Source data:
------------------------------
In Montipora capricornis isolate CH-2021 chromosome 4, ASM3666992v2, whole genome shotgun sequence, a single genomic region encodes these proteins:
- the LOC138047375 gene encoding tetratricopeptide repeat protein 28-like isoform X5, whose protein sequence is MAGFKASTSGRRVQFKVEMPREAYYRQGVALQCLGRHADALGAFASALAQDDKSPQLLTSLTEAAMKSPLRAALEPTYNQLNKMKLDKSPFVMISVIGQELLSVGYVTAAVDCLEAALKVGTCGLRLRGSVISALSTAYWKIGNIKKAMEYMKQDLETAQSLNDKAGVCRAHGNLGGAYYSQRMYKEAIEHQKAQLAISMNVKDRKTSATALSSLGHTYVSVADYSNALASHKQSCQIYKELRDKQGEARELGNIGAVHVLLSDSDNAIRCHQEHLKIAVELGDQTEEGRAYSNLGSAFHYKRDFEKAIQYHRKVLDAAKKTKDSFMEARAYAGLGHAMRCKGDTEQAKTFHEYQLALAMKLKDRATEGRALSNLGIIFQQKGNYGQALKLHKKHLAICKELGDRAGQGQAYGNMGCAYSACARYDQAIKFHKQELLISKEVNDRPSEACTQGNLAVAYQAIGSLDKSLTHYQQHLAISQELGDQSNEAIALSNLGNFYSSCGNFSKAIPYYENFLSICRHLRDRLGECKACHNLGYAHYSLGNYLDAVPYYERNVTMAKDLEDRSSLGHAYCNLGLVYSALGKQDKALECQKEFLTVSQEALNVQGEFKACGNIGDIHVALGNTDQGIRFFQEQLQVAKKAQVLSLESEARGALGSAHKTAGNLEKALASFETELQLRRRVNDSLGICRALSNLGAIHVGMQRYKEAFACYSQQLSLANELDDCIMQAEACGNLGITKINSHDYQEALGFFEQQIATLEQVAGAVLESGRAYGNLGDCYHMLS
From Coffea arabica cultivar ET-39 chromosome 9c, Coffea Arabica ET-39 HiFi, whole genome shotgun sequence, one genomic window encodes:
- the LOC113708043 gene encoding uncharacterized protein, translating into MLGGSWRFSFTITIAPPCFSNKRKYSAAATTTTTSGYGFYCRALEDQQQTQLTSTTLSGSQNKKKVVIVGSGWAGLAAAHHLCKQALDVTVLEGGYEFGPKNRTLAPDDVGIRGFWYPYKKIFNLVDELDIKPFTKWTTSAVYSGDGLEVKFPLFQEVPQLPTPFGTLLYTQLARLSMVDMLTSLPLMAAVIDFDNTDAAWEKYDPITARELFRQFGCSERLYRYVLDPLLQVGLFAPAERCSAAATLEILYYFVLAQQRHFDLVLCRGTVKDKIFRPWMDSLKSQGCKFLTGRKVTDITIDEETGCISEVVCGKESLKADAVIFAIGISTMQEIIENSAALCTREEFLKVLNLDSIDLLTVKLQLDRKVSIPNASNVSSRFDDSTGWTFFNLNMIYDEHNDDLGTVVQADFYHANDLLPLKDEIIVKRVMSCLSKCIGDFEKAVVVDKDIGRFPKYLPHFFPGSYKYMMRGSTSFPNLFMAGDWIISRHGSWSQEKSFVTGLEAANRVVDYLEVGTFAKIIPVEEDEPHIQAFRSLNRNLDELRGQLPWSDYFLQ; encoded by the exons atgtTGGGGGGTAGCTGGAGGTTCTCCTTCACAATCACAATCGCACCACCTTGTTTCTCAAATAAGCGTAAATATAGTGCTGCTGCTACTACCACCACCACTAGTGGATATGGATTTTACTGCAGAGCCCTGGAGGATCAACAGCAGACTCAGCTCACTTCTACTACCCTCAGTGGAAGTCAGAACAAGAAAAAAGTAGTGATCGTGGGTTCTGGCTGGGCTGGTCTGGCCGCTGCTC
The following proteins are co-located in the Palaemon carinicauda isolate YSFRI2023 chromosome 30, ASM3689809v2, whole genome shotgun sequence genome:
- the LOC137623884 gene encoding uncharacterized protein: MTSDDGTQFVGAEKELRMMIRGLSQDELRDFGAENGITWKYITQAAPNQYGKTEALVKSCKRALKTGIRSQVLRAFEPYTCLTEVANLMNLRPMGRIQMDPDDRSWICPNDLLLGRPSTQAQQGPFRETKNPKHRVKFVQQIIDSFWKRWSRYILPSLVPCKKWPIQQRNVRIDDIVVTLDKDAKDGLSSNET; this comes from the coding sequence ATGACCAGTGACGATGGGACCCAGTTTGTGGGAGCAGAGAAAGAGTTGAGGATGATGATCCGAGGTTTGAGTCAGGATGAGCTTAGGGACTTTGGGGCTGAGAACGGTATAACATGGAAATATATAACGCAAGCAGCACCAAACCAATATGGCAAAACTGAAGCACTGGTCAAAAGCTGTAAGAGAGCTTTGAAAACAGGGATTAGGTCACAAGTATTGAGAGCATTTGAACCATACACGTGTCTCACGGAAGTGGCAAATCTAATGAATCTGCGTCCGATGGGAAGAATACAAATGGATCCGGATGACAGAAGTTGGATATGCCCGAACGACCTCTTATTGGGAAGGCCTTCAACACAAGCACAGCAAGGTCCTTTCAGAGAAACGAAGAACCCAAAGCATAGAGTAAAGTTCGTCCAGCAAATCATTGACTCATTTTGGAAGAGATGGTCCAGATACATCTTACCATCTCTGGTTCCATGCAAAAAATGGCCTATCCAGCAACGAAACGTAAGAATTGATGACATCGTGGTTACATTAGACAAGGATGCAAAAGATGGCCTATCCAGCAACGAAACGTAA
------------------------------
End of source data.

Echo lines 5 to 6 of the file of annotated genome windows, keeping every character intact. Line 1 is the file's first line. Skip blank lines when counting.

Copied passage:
The following proteins are co-located in the Palaemon carinicauda isolate YSFRI2023 chromosome 30, ASM3689809v2, whole genome shotgun sequence genome:
- the LOC137623884 gene encoding uncharacterized protein: MTSDDGTQFVGAEKELRMMIRGLSQDELRDFGAENGITWKYITQAAPNQYGKTEALVKSCKRALKTGIRSQVLRAFEPYTCLTEVANLMNLRPMGRIQMDPDDRSWICPNDLLLGRPSTQAQQGPFRETKNPKHRVKFVQQIIDSFWKRWSRYILPSLVPCKKWPIQQRNVRIDDIVVTLDKDAKDGLSSNET; this comes from the coding sequence ATGACCAGTGACGATGGGACCCAGTTTGTGGGAGCAGAGAAAGAGTTGAGGATGATGATCCGAGGTTTGAGTCAGGATGAGCTTAGGGACTTTGGGGCTGAGAACGGTATAACATGGAAATATATAACGCAAGCAGCACCAAACCAATATGGCAAAACTGAAGCACTGGTCAAAAGCTGTAAGAGAGCTTTGAAAACAGGGATTAGGTCACAAGTATTGAGAGCATTTGAACCATACACGTGTCTCACGGAAGTGGCAAATCTAATGAATCTGCGTCCGATGGGAAGAATACAAATGGATCCGGATGACAGAAGTTGGATATGCCCGAACGACCTCTTATTGGGAAGGCCTTCAACACAAGCACAGCAAGGTCCTTTCAGAGAAACGAAGAACCCAAAGCATAGAGTAAAGTTCGTCCAGCAAATCATTGACTCATTTTGGAAGAGATGGTCCAGATACATCTTACCATCTCTGGTTCCATGCAAAAAATGGCCTATCCAGCAACGAAACGTAAGAATTGATGACATCGTGGTTACATTAGACAAGGATGCAAAAGATGGCCTATCCAGCAACGAAACGTAA